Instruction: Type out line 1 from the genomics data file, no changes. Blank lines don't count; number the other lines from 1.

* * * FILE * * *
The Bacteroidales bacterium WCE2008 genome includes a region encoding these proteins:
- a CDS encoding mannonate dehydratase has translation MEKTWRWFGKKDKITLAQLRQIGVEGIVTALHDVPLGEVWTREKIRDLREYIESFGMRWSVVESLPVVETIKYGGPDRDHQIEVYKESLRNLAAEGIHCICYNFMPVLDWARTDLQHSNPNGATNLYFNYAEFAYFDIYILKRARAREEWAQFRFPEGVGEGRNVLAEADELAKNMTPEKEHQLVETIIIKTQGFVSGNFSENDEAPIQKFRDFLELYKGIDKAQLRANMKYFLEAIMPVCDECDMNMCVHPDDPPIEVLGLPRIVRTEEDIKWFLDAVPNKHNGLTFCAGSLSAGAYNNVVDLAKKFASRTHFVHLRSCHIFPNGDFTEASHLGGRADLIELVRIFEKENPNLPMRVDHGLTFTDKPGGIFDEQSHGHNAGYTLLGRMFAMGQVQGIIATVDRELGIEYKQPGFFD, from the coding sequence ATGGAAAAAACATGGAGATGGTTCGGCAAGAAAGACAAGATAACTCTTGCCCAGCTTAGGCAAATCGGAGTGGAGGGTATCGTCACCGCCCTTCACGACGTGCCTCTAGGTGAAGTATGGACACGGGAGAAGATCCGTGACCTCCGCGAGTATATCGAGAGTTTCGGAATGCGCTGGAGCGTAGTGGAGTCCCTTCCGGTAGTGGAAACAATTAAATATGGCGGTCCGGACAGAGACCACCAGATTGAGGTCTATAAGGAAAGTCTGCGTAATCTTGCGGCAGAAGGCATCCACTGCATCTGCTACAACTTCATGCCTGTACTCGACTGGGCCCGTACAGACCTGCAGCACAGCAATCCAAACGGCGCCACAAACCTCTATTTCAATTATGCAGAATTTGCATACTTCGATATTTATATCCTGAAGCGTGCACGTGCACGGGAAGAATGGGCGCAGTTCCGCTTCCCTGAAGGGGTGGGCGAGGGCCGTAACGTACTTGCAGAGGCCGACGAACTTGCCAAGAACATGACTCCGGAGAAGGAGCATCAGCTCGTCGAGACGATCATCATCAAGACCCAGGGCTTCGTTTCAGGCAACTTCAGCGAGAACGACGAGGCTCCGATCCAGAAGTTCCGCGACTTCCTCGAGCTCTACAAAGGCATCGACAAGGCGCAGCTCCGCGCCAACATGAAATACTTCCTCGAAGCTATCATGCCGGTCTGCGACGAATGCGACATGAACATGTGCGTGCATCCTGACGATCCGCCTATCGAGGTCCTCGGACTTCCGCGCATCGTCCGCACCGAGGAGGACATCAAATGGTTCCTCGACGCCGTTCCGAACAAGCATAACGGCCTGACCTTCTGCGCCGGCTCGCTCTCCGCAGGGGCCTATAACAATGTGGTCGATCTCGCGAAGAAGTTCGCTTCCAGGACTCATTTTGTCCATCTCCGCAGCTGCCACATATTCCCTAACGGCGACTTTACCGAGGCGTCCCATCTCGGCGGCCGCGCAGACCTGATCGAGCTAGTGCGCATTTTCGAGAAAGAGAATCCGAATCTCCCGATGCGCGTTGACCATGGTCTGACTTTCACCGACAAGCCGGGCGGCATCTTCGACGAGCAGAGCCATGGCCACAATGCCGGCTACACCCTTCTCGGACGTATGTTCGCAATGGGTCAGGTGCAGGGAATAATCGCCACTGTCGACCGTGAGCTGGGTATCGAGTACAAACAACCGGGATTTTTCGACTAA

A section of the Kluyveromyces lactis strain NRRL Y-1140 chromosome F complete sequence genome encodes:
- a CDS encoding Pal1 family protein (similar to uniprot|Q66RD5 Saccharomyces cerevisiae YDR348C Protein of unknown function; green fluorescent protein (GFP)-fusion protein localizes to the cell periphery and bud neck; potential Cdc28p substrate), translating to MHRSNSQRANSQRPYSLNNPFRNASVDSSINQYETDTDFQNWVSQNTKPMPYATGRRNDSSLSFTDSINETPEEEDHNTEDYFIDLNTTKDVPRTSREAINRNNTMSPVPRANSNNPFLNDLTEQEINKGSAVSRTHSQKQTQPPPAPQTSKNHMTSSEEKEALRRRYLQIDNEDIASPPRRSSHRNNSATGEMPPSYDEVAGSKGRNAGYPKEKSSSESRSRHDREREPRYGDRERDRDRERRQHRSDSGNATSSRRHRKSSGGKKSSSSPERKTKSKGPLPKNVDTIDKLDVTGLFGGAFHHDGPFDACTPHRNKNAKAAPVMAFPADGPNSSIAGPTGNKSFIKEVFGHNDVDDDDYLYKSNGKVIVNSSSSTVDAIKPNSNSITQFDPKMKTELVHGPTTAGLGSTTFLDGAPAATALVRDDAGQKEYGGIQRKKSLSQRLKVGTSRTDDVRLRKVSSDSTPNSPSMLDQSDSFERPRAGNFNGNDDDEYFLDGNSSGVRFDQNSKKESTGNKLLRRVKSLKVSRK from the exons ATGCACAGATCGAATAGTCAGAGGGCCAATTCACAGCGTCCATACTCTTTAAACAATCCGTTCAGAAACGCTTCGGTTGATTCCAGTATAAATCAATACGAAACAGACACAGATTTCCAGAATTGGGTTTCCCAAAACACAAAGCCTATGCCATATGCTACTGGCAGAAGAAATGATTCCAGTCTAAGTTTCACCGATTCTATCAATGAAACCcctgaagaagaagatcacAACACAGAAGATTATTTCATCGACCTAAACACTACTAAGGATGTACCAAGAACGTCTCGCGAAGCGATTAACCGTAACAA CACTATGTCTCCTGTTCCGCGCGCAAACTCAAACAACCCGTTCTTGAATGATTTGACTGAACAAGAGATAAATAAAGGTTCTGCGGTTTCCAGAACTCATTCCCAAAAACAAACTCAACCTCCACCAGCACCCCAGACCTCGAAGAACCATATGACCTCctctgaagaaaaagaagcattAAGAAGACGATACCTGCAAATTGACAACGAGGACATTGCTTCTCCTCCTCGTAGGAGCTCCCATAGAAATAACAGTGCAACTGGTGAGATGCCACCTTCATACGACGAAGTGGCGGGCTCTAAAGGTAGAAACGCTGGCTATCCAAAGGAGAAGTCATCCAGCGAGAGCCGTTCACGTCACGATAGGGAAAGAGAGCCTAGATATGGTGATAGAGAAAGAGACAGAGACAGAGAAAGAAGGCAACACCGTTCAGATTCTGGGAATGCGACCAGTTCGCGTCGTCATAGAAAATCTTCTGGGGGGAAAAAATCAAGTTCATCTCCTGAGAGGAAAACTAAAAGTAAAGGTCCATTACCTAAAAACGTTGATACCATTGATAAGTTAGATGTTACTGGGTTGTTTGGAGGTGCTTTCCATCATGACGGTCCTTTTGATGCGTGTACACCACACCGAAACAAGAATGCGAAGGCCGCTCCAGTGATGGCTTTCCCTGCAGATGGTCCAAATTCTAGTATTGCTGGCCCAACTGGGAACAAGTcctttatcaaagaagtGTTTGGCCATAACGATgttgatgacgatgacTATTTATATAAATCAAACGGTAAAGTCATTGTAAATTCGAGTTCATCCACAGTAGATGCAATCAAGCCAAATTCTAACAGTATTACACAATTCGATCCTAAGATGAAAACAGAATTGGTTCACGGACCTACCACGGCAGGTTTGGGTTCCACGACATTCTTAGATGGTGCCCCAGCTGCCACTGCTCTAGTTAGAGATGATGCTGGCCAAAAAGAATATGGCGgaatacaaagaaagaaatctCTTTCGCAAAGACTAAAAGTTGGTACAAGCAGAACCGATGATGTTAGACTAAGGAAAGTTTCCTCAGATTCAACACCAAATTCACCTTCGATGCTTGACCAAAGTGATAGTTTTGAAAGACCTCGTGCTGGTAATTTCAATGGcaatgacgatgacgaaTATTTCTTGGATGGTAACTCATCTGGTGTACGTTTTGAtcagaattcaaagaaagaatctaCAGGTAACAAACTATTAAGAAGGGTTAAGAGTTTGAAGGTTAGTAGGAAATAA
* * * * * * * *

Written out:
The Bacteroidales bacterium WCE2008 genome includes a region encoding these proteins: